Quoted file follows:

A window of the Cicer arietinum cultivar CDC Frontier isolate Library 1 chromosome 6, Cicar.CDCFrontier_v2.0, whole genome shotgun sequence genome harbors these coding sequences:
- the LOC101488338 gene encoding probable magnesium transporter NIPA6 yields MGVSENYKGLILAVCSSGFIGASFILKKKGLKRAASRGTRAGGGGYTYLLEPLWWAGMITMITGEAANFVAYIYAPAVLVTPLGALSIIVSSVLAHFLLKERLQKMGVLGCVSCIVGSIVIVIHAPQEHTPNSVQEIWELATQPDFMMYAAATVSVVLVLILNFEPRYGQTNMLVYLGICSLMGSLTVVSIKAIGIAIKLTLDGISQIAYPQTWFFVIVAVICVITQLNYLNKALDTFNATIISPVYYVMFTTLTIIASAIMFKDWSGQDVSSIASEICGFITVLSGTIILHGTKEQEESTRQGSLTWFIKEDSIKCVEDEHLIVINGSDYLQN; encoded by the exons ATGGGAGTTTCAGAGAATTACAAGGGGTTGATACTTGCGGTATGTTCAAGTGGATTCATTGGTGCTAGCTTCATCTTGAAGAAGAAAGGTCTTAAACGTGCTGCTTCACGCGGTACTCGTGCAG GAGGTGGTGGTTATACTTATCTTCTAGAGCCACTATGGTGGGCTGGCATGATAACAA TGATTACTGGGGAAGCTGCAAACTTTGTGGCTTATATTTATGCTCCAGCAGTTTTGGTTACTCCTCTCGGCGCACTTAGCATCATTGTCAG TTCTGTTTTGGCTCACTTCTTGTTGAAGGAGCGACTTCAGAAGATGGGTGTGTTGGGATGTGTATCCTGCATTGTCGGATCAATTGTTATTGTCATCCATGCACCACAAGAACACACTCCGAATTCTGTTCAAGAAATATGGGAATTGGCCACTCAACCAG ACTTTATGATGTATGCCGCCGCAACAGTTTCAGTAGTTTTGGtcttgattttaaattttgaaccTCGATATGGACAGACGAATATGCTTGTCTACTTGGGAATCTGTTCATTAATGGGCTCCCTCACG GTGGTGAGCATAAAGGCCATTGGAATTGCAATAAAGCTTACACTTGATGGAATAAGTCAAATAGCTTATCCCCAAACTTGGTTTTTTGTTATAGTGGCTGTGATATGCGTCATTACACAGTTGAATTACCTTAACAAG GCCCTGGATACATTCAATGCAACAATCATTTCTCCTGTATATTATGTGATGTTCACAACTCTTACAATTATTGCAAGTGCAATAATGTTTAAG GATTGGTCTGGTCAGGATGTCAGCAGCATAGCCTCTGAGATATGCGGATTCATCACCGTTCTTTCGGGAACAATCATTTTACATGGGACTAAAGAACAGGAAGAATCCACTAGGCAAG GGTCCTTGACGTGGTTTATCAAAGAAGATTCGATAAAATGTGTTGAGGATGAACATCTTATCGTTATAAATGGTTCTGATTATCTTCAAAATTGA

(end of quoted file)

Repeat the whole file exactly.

A window of the Cicer arietinum cultivar CDC Frontier isolate Library 1 chromosome 6, Cicar.CDCFrontier_v2.0, whole genome shotgun sequence genome harbors these coding sequences:
- the LOC101488338 gene encoding probable magnesium transporter NIPA6 yields MGVSENYKGLILAVCSSGFIGASFILKKKGLKRAASRGTRAGGGGYTYLLEPLWWAGMITMITGEAANFVAYIYAPAVLVTPLGALSIIVSSVLAHFLLKERLQKMGVLGCVSCIVGSIVIVIHAPQEHTPNSVQEIWELATQPDFMMYAAATVSVVLVLILNFEPRYGQTNMLVYLGICSLMGSLTVVSIKAIGIAIKLTLDGISQIAYPQTWFFVIVAVICVITQLNYLNKALDTFNATIISPVYYVMFTTLTIIASAIMFKDWSGQDVSSIASEICGFITVLSGTIILHGTKEQEESTRQGSLTWFIKEDSIKCVEDEHLIVINGSDYLQN; encoded by the exons ATGGGAGTTTCAGAGAATTACAAGGGGTTGATACTTGCGGTATGTTCAAGTGGATTCATTGGTGCTAGCTTCATCTTGAAGAAGAAAGGTCTTAAACGTGCTGCTTCACGCGGTACTCGTGCAG GAGGTGGTGGTTATACTTATCTTCTAGAGCCACTATGGTGGGCTGGCATGATAACAA TGATTACTGGGGAAGCTGCAAACTTTGTGGCTTATATTTATGCTCCAGCAGTTTTGGTTACTCCTCTCGGCGCACTTAGCATCATTGTCAG TTCTGTTTTGGCTCACTTCTTGTTGAAGGAGCGACTTCAGAAGATGGGTGTGTTGGGATGTGTATCCTGCATTGTCGGATCAATTGTTATTGTCATCCATGCACCACAAGAACACACTCCGAATTCTGTTCAAGAAATATGGGAATTGGCCACTCAACCAG ACTTTATGATGTATGCCGCCGCAACAGTTTCAGTAGTTTTGGtcttgattttaaattttgaaccTCGATATGGACAGACGAATATGCTTGTCTACTTGGGAATCTGTTCATTAATGGGCTCCCTCACG GTGGTGAGCATAAAGGCCATTGGAATTGCAATAAAGCTTACACTTGATGGAATAAGTCAAATAGCTTATCCCCAAACTTGGTTTTTTGTTATAGTGGCTGTGATATGCGTCATTACACAGTTGAATTACCTTAACAAG GCCCTGGATACATTCAATGCAACAATCATTTCTCCTGTATATTATGTGATGTTCACAACTCTTACAATTATTGCAAGTGCAATAATGTTTAAG GATTGGTCTGGTCAGGATGTCAGCAGCATAGCCTCTGAGATATGCGGATTCATCACCGTTCTTTCGGGAACAATCATTTTACATGGGACTAAAGAACAGGAAGAATCCACTAGGCAAG GGTCCTTGACGTGGTTTATCAAAGAAGATTCGATAAAATGTGTTGAGGATGAACATCTTATCGTTATAAATGGTTCTGATTATCTTCAAAATTGA